Local Flavor: Heritage harvest at Scott Farm
A Dummerston farmer nurtures heirloom apples — a strategy that’s good for the preservation of hundreds of varieties and for the farm’s bottom line
By Allyson Wendt
I’m really excited about the Medlars,” Zeke Goodband tells me as we sit in the warm sun by the apple barn at Scott Farm, where he is the orchard manager. The fruit is native to the Middle East and tastes a bit like spiced apple sauce. “I read about it, and just had to try it,” he adds, referring to the fruit’s appearance in Romeo and Juliet.
Scott Farm, which neighbors Rudyard Kipling’s Dummerston home, Naulakha,, seems an appropriate place for Zeke to have ended up. Over 40 years, he has sought out varieties of fruit discovered in novels, plays, histories, and journals, creating a collection of over 100 varieties of apples, peaches, plums, pears, apricots, quince, grapes, and, of course, medlars. Zeke has recently added paw-paws and persimmons to the farm. He’s managed several orchards, coming to Scott Farm in the 1990s.
His investment in rare and heirloom varieties of apples is not just due to literary curiosity, however. Early on, he realized that he needed the heirlooms to make the orchard economically viable. Mainstream varieties such as McIntosh face stiff price competition from huge orchards in other countries. Many heirloom varieties, like those Zeke grows, do not transport as well as the mainstream varieties, and are best grown locally, picked ripe, and sold quickly.
Farming innovation is not new to Scott Farm, which dates back to 1791. The farm at one time had a tavern where Brattleboro residents came to “rusticate,” according to Zeke. The Holbrook family purchased both the farm and neighboring Naulakha and planted the first orchard there in 1911. The farm was among the first to use refrigeration and offer apples via mail order, shipping apples across the country and abroad. At its height, the farm stretched over about 1,000 acres and employed 26 people in the production of pork, milk and dairy products, and maple syrup in addition to apples and vegetable crops. The Landmark Trust purchased the farm from the Holbrooks in 1995, in part to protect Naulaukha, which it had purchased and preserved, from development pressures.
According to Zeke, 50%-75% of the crop stays in Vermont, sold through local grocery stores, coops, and farm stands. Most of the rest stays in New England, and some is sold through a broker to places as far away as Texas. The local nature of the business suits Zeke. “It stays personal,” he tells me, “I often meet people who have tried our apples, and I’m ‘the apple guy.’”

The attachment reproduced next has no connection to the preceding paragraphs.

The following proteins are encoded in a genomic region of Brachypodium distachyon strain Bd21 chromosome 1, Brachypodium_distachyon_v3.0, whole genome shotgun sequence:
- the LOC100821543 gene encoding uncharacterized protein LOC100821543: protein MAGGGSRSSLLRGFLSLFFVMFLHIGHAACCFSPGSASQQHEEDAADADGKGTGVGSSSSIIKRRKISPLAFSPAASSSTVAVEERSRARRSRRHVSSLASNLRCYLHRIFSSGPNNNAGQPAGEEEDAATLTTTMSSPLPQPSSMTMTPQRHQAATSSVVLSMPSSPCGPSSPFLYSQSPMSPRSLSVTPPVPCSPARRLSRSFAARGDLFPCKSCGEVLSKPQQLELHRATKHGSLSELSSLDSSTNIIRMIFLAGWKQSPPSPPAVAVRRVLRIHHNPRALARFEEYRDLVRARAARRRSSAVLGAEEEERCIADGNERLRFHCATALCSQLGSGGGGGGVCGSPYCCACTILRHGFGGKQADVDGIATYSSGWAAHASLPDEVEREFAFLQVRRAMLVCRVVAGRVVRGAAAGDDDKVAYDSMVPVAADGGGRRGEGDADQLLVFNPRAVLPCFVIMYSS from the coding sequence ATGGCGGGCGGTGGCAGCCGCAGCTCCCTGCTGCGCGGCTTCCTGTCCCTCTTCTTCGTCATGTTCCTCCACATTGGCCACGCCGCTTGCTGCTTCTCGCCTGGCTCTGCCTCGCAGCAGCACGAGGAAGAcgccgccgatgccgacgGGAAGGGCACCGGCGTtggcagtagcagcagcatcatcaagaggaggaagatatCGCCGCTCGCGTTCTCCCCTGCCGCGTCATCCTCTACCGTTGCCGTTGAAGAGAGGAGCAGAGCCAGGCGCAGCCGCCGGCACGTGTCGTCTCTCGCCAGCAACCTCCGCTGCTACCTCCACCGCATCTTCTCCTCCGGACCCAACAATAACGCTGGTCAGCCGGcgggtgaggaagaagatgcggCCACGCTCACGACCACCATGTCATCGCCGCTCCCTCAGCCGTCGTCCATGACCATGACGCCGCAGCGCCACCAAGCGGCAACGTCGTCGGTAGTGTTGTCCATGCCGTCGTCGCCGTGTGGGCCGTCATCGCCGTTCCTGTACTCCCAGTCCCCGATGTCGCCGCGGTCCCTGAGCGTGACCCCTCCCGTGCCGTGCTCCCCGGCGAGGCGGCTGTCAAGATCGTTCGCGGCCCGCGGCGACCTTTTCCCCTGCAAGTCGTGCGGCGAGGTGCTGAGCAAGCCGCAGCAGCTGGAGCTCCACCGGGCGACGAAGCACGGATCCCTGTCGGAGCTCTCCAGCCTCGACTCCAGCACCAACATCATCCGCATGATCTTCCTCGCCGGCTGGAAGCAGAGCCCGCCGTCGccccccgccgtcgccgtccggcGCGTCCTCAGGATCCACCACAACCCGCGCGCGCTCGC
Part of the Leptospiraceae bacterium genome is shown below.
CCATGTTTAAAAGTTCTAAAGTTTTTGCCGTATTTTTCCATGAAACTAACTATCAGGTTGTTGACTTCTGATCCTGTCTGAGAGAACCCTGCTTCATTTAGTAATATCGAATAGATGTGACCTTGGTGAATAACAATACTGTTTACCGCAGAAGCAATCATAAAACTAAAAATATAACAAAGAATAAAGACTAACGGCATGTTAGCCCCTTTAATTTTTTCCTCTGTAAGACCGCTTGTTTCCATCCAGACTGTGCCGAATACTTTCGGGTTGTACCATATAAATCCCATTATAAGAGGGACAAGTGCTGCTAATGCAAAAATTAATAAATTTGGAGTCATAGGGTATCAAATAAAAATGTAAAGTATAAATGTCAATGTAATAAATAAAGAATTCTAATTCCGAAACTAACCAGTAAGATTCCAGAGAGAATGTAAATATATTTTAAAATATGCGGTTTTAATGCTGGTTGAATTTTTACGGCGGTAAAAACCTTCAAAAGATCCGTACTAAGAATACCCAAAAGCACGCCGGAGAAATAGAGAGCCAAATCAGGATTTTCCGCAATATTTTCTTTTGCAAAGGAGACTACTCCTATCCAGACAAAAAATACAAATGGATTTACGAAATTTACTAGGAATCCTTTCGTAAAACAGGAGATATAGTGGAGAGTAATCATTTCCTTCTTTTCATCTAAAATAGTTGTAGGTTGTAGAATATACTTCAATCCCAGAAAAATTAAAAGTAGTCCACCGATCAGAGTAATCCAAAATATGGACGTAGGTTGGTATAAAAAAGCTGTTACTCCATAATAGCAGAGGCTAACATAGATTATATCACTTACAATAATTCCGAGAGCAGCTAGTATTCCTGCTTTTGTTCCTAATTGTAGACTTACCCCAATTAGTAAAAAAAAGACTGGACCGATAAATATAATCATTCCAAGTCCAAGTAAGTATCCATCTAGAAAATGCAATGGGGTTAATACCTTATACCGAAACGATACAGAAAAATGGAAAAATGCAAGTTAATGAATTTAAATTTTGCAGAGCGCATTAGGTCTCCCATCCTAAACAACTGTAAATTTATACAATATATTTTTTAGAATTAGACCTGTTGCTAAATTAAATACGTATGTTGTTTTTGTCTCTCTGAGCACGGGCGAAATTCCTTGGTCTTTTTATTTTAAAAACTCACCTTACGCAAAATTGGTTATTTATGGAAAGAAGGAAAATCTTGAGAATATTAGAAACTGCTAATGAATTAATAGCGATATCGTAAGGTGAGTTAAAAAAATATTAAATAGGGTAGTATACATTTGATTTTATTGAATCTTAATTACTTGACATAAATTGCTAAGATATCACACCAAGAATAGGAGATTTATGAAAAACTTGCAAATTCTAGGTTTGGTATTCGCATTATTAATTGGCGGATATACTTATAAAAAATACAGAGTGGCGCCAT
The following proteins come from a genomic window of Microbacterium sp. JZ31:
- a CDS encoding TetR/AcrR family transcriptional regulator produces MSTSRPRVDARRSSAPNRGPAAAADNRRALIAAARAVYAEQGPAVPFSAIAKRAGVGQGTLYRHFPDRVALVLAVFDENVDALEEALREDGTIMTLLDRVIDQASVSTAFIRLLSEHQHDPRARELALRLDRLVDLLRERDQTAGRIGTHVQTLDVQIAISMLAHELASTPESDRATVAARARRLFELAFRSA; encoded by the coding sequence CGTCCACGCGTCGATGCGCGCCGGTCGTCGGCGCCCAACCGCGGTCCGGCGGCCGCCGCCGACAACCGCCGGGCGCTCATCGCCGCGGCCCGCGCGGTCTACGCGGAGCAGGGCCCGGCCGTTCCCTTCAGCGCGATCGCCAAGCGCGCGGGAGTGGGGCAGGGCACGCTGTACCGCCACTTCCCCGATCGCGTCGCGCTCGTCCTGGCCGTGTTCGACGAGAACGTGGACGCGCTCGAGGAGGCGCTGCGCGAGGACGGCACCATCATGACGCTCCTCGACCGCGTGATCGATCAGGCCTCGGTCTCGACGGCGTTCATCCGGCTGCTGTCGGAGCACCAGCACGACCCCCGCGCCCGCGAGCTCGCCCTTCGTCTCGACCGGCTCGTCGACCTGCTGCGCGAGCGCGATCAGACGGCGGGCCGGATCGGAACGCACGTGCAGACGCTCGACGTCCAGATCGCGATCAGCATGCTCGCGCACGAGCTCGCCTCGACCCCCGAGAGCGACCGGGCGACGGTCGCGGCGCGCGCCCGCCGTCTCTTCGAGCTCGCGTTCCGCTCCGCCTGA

Zeke’s love for apples is palpable as he walks me over to a tree near the apple barn. It’s a demonstration tree, he tells me, pointing to several spots where he has grafted varieties to the original tree over the years. “I had a tree in Maine that had 50 different varieties,” he tells me. Grafting is how orchardists preserve varieties, since trees grown from seed are subject to the whims of cross-pollination, which changes the characteristics of the fruit. This means that current trees trace their lineage directly to historic trees. All Hubbardston Nonesuch apples, for example, come from grafts taken originally from a single eighteenth-century tree in Hubbardston, Massachusetts.
Each variety of apple has a unique flavor and a specific use. Some ripen early, and are best eaten fresh. Others ripen late and do well in storage for the winter (they were bred to do so in the days before fresh fruit was shipped around the world). Others are tart and firm, and hold their shape when baked into pies. Choose the right apples for a pie, Zeke tells me, and you don’t need to add spices. “Cinnamon and nutmeg are really just used to cover up deficiencies in the apples,” he quips.
Now in his sixties, Zeke has begun to pass his knowledge on to an apprentice at the farm. “First I grew fruit for my children,” he tells me. “Now I grow it for my grandchildren.” He also offers pruning and grafting demonstrations at the farm, as well as classes on making hard cider. And he’s always willing to sit in the sun or walk through the orchards and talk about his apples.
Scott Farm hosts an Heirloom Apple Day every fall during Columbus Day weekend. This year it falls on October 13, rain or shine. There will be apple tastings and demonstrations, and farm staff — including Zeke — will be on hand to talk fruit. More info: http://www.scottfarmvermont.com.
Cooking apples have a few things in common: they are all a bit tart, firm, and hold their shape well. Zeke Goodband recommends starting with a base apple and adding a bit of another variety with a unique flavor.
- Early Pie: Duchess of Oldenburg with Gravenstein
- Later Pie: Cox’s Orange Pippin or Bramley’s Seedling
- Fall Pie: Baldwin or Northern Spy
Allyson Wendt is a writer and editor living in Brattleboro. She is the founder of SixSeasonFeast.com, a website devoted to local and economic eating.